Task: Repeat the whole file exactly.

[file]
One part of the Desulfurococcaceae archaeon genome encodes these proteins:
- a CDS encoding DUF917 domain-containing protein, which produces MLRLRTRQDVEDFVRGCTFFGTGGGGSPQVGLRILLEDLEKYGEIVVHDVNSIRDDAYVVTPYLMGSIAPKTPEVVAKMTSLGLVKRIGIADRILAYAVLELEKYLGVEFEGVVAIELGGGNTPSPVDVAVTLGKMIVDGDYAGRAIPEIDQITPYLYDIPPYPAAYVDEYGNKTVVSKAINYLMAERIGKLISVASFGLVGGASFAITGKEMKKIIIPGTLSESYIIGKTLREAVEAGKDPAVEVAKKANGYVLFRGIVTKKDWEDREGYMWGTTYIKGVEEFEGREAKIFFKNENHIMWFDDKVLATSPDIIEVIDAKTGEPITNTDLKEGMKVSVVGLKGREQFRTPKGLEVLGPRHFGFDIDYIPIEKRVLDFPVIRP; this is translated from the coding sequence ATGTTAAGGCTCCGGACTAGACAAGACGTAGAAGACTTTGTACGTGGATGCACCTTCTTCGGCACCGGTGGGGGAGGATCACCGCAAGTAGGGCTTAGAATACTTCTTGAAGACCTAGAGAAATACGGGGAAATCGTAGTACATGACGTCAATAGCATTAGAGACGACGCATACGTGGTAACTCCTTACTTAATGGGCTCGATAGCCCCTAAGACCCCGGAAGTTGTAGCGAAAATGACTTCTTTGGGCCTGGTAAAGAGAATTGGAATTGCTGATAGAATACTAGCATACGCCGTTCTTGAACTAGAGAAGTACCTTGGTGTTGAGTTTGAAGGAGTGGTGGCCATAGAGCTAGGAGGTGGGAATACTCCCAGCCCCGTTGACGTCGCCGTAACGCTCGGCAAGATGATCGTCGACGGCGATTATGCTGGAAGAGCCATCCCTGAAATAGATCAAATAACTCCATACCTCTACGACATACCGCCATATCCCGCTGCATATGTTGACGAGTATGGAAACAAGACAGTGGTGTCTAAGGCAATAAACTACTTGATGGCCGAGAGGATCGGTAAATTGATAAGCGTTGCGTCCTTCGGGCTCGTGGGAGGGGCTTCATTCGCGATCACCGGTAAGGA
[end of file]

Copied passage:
One part of the Desulfurococcaceae archaeon genome encodes these proteins:
- a CDS encoding DUF917 domain-containing protein, which produces MLRLRTRQDVEDFVRGCTFFGTGGGGSPQVGLRILLEDLEKYGEIVVHDVNSIRDDAYVVTPYLMGSIAPKTPEVVAKMTSLGLVKRIGIADRILAYAVLELEKYLGVEFEGVVAIELGGGNTPSPVDVAVTLGKMIVDGDYAGRAIPEIDQITPYLYDIPPYPAAYVDEYGNKTVVSKAINYLMAERIGKLISVASFGLVGGASFAITGKEMKKIIIPGTLSESYIIGKTLREAVEAGKDPAVEVAKKANGYVLFRGIVTKKDWEDREGYMWGTTYIKGVEEFEGREAKIFFKNENHIMWFDDKVLATSPDIIEVIDAKTGEPITNTDLKEGMKVSVVGLKGREQFRTPKGLEVLGPRHFGFDIDYIPIEKRVLDFPVIRP; this is translated from the coding sequence ATGTTAAGGCTCCGGACTAGACAAGACGTAGAAGACTTTGTACGTGGATGCACCTTCTTCGGCACCGGTGGGGGAGGATCACCGCAAGTAGGGCTTAGAATACTTCTTGAAGACCTAGAGAAATACGGGGAAATCGTAGTACATGACGTCAATAGCATTAGAGACGACGCATACGTGGTAACTCCTTACTTAATGGGCTCGATAGCCCCTAAGACCCCGGAAGTTGTAGCGAAAATGACTTCTTTGGGCCTGGTAAAGAGAATTGGAATTGCTGATAGAATACTAGCATACGCCGTTCTTGAACTAGAGAAGTACCTTGGTGTTGAGTTTGAAGGAGTGGTGGCCATAGAGCTAGGAGGTGGGAATACTCCCAGCCCCGTTGACGTCGCCGTAACGCTCGGCAAGATGATCGTCGACGGCGATTATGCTGGAAGAGCCATCCCTGAAATAGATCAAATAACTCCATACCTCTACGACATACCGCCATATCCCGCTGCATATGTTGACGAGTATGGAAACAAGACAGTGGTGTCTAAGGCAATAAACTACTTGATGGCCGAGAGGATCGGTAAATTGATAAGCGTTGCGTCCTTCGGGCTCGTGGGAGGGGCTTCATTCGCGATCACCGGTAAGGA